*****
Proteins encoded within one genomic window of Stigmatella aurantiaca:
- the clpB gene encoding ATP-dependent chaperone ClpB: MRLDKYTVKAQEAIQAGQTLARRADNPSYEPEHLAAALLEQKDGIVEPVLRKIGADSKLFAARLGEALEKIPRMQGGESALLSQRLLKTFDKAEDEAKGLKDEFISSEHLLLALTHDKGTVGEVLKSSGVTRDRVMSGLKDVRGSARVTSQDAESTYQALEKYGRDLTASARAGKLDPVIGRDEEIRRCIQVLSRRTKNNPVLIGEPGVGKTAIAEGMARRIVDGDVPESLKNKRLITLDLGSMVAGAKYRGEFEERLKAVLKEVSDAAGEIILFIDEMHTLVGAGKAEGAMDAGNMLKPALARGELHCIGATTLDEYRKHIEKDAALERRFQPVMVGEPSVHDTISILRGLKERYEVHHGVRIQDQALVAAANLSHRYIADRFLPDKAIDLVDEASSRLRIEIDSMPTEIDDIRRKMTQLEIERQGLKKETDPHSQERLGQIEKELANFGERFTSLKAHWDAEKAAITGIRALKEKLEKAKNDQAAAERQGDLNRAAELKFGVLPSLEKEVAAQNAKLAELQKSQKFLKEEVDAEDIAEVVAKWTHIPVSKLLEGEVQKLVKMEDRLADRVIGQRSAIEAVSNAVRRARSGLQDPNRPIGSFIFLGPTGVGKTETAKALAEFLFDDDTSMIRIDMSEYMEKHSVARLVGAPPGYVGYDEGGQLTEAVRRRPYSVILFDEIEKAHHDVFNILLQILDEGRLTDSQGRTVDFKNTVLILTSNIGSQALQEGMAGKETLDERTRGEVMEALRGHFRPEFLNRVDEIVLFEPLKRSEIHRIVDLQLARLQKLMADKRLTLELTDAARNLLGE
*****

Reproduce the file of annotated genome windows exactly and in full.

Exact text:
Proteins encoded within one genomic window of Stigmatella aurantiaca:
- the clpB gene encoding ATP-dependent chaperone ClpB: MRLDKYTVKAQEAIQAGQTLARRADNPSYEPEHLAAALLEQKDGIVEPVLRKIGADSKLFAARLGEALEKIPRMQGGESALLSQRLLKTFDKAEDEAKGLKDEFISSEHLLLALTHDKGTVGEVLKSSGVTRDRVMSGLKDVRGSARVTSQDAESTYQALEKYGRDLTASARAGKLDPVIGRDEEIRRCIQVLSRRTKNNPVLIGEPGVGKTAIAEGMARRIVDGDVPESLKNKRLITLDLGSMVAGAKYRGEFEERLKAVLKEVSDAAGEIILFIDEMHTLVGAGKAEGAMDAGNMLKPALARGELHCIGATTLDEYRKHIEKDAALERRFQPVMVGEPSVHDTISILRGLKERYEVHHGVRIQDQALVAAANLSHRYIADRFLPDKAIDLVDEASSRLRIEIDSMPTEIDDIRRKMTQLEIERQGLKKETDPHSQERLGQIEKELANFGERFTSLKAHWDAEKAAITGIRALKEKLEKAKNDQAAAERQGDLNRAAELKFGVLPSLEKEVAAQNAKLAELQKSQKFLKEEVDAEDIAEVVAKWTHIPVSKLLEGEVQKLVKMEDRLADRVIGQRSAIEAVSNAVRRARSGLQDPNRPIGSFIFLGPTGVGKTETAKALAEFLFDDDTSMIRIDMSEYMEKHSVARLVGAPPGYVGYDEGGQLTEAVRRRPYSVILFDEIEKAHHDVFNILLQILDEGRLTDSQGRTVDFKNTVLILTSNIGSQALQEGMAGKETLDERTRGEVMEALRGHFRPEFLNRVDEIVLFEPLKRSEIHRIVDLQLARLQKLMADKRLTLELTDAARNLLGE